The Weight of Thin Air


Fat snowflakes fall heavily to the rocky ground. The first flakes melt despite winter’s chill, but subsequent ones don’t and flakes stack upon flakes until the world is white and silent. My friend Lander and I gaze at the mountain looming obstinate and uncaring above us, its glaciated lower slopes rising rapidly to the base of its sheer, rocky crown. Alone and unguided in Bolivia’s Cordillera Real, we plan to climb Condoriri’s 5,648 meters of rock and ice. It will be the most challenging mountain that either of us has yet attempted and deep inside, I feel a rising fear that whispers encouragement at any excuse to get out of this. I want badly to climb this mountain, yet feel my conviction to do so weakening.

This is a familiar struggle. A parallel me inhabits my imagination and taunts me at moments like this one. In my head, my hardened doppelganger conquers impossible mountains with gleefully bloody knuckles and a wild grin. Confronting the actual challenges involved in matching the image to myself, however, fills me with fear and self-doubt. I cringe from doing the hard work of truly inhabiting this ideal image.

Snow continues falling into the Bolivian winter evening and I wonder if the weather will make my decision for me. Secretly, I feel relief at this prospect. Never underestimate the power of a good excuse.

At 1 am, the sky is a rich black canvass painted with stars. The Milky Way cuts a path across them, an alternate route that we can only dream of following. A windless silence fills the valley, in which no excuse not to climb resides.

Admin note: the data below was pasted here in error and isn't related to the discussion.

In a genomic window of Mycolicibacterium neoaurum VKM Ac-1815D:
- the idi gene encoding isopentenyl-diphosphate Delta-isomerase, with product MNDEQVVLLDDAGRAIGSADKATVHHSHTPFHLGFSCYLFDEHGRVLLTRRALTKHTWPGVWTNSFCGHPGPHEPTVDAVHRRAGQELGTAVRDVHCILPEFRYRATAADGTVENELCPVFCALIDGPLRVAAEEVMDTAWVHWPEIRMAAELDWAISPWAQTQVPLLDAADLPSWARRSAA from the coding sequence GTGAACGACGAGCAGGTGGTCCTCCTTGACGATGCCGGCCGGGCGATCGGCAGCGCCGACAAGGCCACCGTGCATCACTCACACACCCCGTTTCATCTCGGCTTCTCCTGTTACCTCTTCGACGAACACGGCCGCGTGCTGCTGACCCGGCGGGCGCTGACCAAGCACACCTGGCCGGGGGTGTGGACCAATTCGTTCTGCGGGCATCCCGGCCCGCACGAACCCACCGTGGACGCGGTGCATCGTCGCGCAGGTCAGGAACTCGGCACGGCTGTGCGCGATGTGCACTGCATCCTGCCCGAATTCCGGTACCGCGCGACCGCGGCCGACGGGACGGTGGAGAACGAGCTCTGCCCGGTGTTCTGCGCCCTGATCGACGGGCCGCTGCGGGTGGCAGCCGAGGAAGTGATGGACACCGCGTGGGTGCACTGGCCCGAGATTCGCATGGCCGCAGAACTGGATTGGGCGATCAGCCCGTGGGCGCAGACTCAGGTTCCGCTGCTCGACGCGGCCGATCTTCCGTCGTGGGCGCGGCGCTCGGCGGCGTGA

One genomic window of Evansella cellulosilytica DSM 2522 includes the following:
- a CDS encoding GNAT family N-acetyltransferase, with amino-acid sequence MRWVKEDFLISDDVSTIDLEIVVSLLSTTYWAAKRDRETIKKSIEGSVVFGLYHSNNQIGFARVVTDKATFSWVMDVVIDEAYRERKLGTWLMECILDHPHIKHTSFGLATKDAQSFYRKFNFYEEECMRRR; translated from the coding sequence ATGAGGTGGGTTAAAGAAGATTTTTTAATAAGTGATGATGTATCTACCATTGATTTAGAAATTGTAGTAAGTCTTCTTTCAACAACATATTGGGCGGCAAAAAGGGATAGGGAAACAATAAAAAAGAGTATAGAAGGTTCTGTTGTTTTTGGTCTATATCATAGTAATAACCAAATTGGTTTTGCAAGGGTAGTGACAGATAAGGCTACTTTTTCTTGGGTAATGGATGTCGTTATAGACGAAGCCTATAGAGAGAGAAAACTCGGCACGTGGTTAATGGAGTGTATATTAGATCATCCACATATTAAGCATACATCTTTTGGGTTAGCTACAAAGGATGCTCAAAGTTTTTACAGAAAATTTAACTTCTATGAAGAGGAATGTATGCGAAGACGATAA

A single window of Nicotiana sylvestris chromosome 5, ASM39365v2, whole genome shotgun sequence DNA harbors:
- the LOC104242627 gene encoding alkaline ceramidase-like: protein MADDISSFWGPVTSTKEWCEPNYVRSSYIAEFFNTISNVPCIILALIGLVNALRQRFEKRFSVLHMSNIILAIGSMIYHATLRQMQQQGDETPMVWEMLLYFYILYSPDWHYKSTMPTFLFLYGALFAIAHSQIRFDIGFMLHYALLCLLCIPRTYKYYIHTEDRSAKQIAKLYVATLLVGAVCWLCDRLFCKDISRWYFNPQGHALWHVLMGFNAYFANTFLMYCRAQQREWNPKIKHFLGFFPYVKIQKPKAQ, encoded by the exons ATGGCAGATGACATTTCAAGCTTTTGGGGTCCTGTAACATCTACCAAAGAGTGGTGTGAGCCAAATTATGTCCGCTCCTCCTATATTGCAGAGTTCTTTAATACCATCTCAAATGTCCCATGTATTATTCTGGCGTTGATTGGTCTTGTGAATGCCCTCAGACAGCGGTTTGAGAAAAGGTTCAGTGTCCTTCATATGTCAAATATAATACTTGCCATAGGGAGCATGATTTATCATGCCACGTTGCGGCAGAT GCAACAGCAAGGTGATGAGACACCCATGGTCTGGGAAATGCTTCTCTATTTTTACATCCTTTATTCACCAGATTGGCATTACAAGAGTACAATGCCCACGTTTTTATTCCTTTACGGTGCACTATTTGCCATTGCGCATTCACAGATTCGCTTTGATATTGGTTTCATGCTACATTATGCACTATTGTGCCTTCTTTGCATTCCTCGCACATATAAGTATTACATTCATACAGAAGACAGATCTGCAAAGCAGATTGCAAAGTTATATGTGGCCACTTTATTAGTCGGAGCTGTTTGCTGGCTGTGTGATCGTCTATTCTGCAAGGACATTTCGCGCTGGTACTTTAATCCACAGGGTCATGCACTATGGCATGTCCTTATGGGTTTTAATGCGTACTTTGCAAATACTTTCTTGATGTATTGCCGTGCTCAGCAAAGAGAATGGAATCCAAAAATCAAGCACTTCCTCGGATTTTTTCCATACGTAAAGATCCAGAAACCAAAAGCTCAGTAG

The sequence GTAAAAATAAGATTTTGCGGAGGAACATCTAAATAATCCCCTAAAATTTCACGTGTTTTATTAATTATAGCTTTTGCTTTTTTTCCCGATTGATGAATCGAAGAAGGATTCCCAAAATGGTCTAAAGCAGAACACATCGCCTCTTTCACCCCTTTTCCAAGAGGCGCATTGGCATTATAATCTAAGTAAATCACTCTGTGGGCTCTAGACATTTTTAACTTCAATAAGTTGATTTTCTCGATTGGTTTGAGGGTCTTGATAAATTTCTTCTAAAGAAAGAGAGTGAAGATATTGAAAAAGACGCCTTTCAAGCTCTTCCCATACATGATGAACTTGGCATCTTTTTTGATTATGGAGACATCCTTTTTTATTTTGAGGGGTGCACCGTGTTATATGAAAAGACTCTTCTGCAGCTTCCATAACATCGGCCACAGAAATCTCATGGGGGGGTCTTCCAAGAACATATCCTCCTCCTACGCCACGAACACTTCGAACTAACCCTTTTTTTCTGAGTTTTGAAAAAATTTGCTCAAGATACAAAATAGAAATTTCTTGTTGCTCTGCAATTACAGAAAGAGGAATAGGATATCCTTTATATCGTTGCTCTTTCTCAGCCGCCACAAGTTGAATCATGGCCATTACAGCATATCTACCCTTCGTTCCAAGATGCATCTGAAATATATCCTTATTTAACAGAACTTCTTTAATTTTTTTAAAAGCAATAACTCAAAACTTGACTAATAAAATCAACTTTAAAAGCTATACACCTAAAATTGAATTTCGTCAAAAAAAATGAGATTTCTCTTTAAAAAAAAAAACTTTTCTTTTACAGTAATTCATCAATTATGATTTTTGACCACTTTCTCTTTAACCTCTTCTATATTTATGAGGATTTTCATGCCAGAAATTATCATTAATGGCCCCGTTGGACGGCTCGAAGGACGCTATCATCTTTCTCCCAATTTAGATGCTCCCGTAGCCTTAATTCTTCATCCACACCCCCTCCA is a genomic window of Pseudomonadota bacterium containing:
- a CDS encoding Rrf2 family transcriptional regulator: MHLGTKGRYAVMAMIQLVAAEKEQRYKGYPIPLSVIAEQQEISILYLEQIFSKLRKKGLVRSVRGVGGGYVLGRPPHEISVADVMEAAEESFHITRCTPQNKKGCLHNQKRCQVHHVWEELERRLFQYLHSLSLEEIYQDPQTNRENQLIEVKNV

I exit the tent to face the mountain and I am sixteen years younger, showing the same false courage in the face of a Ranger Instructor on Zero Day, the day before the Ranger Indoctrination Program is to begin. RIP is the Army’s grueling selection process for entry into the storied 75th Ranger Regiment. I want badly to wear the scroll of that regiment.

A Ranger Instructor, or RI, tells us that RIP will not be the hardest thing that we ever do, but that it will probably be the hardest thing that any of us has done yet. The next day, I push forward with the rest of the would-be Rangers through the first week’s challenges. A black soldier from the hollers of Tennessee, who cannot mask his fear of swimming, drowns during the Combat Water Survival Test and the RIs resuscitate him. I follow him into the water and barely fare any better.